My son’s first target was regional. Based on his grades and test scores he and Janice found three schools that met the criteria of “likely, 50/50 and reach.” He loved all three and would have been happy at any of them. He applied early where he could and because one school clearly stood out for him, he opted to give a binding early decision bid a try to his first choice school. If that didn’t work in his favor, he was ready with several more good options for the January round. Fortunately for us, that early bid paid off and he didn’t have to continue the process, but I am certain that he was prepared for whatever came next and would have had great choices in the end.
I find myself staring down the process one more time. My younger son is finishing his sophomore year in high school and we are ready to initiate his college search. Just like other families with more than one child, he is completely different than his brother, and I’m certain we will learn lots of new things from his process. Fortunately, we will have Janice by our side!
Lisa L. – Parent of High School Students
The first thing I tell students (and parents) before they leave for their visits: wear comfortable shoes! You will be doing a lot of walking, and you want to be able to focus on your surroundings and what the guide is saying—not on your feet!
Also, check the weather forecast for the period that you will be away, particularly if you are traveling any distance. While the weather can change at any given moment, it will be an indicator of how to prepare. You may want to pack a couple of travel umbrellas in your suitcase, as tours run during rain or shine. Some colleges do have umbrellas on hand should it rain, but not always—and it will depend on the size of the group. If you have enough time and you’d rather have a souvenir from the college, you can stop at the bookstore and pick one up there.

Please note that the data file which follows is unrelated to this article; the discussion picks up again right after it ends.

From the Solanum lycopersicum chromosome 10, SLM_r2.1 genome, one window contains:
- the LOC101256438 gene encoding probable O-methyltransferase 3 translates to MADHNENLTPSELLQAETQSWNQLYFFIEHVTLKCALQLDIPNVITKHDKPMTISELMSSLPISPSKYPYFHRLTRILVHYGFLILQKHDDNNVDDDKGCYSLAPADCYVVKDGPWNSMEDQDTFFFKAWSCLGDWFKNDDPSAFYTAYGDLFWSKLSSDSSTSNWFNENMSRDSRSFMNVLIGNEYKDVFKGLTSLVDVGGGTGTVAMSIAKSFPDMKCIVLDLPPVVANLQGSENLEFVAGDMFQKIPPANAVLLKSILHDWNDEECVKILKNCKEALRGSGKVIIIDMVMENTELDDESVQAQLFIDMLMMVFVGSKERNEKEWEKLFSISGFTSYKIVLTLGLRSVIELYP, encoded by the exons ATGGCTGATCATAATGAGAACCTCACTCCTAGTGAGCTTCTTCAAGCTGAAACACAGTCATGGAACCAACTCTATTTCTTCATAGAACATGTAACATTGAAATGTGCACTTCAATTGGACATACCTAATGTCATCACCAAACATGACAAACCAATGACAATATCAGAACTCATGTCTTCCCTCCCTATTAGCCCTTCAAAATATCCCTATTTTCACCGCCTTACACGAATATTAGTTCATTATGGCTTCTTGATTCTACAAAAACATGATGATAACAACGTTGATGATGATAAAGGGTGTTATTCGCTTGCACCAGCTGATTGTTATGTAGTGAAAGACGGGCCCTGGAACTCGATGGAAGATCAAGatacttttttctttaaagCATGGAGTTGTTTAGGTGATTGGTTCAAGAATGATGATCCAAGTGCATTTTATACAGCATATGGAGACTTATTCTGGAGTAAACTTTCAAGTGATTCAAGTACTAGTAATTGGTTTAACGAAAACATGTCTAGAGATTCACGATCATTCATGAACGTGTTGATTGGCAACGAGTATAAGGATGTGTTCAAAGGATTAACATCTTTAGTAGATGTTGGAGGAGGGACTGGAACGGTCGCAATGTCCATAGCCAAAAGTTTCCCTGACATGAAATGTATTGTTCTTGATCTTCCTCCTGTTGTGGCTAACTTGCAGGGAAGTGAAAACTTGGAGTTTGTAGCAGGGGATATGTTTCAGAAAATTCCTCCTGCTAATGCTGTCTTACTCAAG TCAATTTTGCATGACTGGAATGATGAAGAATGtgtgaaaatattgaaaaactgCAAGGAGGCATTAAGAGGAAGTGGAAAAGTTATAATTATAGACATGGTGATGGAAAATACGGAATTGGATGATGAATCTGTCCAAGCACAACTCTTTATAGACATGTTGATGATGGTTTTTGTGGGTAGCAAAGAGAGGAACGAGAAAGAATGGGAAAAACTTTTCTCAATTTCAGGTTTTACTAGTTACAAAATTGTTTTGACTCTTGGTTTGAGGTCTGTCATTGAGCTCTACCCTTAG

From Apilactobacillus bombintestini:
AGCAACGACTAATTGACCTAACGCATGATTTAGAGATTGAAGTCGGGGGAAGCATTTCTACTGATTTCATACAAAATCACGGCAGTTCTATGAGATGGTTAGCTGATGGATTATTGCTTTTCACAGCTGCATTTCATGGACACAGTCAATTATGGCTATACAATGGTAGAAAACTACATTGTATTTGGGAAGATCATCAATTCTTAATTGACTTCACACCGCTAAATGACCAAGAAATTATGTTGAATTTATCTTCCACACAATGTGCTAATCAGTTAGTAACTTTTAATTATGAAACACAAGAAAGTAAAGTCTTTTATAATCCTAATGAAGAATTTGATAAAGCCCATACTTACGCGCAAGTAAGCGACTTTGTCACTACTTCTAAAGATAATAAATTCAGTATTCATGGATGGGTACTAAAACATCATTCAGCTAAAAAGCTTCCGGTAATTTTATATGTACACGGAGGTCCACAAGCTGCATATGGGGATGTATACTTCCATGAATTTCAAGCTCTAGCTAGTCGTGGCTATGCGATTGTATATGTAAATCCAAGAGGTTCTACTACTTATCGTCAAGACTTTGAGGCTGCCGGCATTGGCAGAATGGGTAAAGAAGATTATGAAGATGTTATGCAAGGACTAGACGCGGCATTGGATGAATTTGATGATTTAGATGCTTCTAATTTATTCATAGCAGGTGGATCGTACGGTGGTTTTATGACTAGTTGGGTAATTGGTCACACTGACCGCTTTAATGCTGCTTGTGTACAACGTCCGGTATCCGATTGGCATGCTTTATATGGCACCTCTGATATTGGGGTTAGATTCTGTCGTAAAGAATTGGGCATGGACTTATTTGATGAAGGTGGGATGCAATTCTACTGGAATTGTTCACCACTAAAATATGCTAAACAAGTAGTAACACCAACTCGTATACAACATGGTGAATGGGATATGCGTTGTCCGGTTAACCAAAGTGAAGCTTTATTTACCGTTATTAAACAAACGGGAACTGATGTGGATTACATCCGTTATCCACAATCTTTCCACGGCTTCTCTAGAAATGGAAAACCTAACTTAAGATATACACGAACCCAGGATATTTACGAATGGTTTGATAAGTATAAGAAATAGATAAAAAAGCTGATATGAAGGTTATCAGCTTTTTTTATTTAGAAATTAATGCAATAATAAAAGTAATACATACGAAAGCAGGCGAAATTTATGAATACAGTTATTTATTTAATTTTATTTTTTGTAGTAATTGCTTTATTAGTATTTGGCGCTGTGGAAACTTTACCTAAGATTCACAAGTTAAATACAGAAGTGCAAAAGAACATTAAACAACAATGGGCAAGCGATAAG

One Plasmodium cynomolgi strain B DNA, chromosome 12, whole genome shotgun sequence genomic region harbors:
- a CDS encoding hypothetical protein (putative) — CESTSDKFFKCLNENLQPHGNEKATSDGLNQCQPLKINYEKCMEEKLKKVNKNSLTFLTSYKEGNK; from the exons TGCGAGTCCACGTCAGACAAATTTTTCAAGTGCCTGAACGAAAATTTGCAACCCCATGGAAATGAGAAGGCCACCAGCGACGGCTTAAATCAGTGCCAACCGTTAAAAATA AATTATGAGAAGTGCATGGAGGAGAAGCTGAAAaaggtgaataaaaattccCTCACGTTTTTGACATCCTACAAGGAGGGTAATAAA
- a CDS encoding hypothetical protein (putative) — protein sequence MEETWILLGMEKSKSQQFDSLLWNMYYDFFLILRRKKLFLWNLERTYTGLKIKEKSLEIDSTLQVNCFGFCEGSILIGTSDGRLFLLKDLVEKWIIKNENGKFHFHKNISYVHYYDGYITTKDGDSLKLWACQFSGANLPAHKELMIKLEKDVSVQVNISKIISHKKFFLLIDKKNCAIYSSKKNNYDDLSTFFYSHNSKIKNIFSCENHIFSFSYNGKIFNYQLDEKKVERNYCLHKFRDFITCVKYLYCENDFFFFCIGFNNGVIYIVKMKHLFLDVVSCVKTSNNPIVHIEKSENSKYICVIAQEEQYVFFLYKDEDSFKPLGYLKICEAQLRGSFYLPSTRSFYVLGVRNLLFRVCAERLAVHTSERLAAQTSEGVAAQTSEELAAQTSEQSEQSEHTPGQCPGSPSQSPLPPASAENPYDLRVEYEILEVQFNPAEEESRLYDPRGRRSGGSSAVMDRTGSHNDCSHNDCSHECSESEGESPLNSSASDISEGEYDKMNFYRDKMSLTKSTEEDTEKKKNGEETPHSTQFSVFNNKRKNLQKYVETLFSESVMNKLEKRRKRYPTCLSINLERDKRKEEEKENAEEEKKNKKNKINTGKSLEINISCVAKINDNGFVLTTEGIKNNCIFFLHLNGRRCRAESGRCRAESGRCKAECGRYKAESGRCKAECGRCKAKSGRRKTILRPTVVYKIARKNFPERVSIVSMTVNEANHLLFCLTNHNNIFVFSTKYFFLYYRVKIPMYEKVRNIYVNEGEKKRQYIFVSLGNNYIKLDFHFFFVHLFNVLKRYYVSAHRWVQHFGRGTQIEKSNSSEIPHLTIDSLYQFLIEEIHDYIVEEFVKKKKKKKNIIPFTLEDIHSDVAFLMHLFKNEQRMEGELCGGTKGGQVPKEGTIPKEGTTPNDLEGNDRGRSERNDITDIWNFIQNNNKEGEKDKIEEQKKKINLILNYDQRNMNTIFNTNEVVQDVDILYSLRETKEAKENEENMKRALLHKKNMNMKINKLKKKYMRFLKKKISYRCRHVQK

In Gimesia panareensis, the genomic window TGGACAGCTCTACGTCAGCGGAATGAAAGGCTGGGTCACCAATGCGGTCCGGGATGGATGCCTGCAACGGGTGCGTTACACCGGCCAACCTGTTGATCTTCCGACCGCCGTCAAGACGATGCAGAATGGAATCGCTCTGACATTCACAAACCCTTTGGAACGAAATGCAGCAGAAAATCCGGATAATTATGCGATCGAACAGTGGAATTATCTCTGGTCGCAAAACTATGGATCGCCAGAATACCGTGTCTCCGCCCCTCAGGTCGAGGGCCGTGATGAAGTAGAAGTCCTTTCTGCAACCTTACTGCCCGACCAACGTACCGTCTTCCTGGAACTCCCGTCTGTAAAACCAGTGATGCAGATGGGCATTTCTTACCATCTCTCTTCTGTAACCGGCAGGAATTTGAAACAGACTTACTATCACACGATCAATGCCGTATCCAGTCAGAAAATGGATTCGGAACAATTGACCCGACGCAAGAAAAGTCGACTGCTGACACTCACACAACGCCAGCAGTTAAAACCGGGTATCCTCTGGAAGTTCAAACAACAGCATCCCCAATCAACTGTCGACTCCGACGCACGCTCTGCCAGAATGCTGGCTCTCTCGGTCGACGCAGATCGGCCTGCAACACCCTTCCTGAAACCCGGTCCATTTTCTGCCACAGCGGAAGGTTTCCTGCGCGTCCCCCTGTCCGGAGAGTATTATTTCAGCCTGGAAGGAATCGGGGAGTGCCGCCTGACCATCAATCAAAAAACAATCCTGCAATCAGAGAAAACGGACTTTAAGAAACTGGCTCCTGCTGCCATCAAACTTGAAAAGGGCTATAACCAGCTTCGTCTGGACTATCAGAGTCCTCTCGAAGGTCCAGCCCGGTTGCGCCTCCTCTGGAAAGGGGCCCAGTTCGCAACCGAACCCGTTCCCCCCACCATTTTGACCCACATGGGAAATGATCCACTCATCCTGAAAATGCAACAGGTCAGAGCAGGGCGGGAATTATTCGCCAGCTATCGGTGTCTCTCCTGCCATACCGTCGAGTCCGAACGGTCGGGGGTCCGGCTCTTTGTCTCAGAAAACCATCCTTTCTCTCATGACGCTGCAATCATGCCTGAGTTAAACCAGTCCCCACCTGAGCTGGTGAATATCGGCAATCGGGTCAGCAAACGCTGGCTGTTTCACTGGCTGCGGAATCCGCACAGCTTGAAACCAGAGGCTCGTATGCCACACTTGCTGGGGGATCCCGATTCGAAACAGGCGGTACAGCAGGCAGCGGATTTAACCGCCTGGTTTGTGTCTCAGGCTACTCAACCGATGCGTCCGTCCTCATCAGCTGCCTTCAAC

Pack so you are prepared to dress in layers; the weather might start out chilly and warm up significantly as the day progresses. If you are traveling during the winter, headed to a cold climate, and will be driving from place-to-place, keep in mind that you might hit a snowstorm. Be prepared by packing a small flashlight and a blanket—just in case!
Your teen will have the best experience possible by preparing in advance of her college visits. Share with her that she should write down any questions that she might have—questions that cannot be answered by reviewing what’s online or in the college’s printed material(s). She will then be able to ask these questions during the group information session and/or during her walk around campus with the tour guide.
If your teen is meeting with a faculty member, she should review the information about the major she is interested in and the department in general. Again, her questions should be of the sort that cannot be answered in the information she has on hand. She has a limited amount of one-on-one time with the faculty member and should use this time to get the important questions answered.
If you have arranged for an interview, make time to practice questions and answers at home, with you as the interviewer. Assure your teen that she should be herself. She should answer questions honestly, and let her know that it’s ok to show her (tasteful) sense of humor. She should be friendly and stay positive, be assertive and mention what she has done in and out of high school. She should also be a good listener as well. Make sure she arrives on time, and if you have to cancel for any reason, call ahead of time to let the admissions office know. Your teen can also prepare a few questions that she’d like to ask the interviewer. This is a good time for her to learn more about the college.
Please contact me if you’d like a copy of the ‘Tips for College Interviews’ that I give to my students. If you follow the above guidelines as well as those in the rest of this series, your trip should not only run smoothly, but your teen will get a true sense of the culture of the community of each college that she visits.
Need Assistance planning a College Visit Road Trip? Please contact us.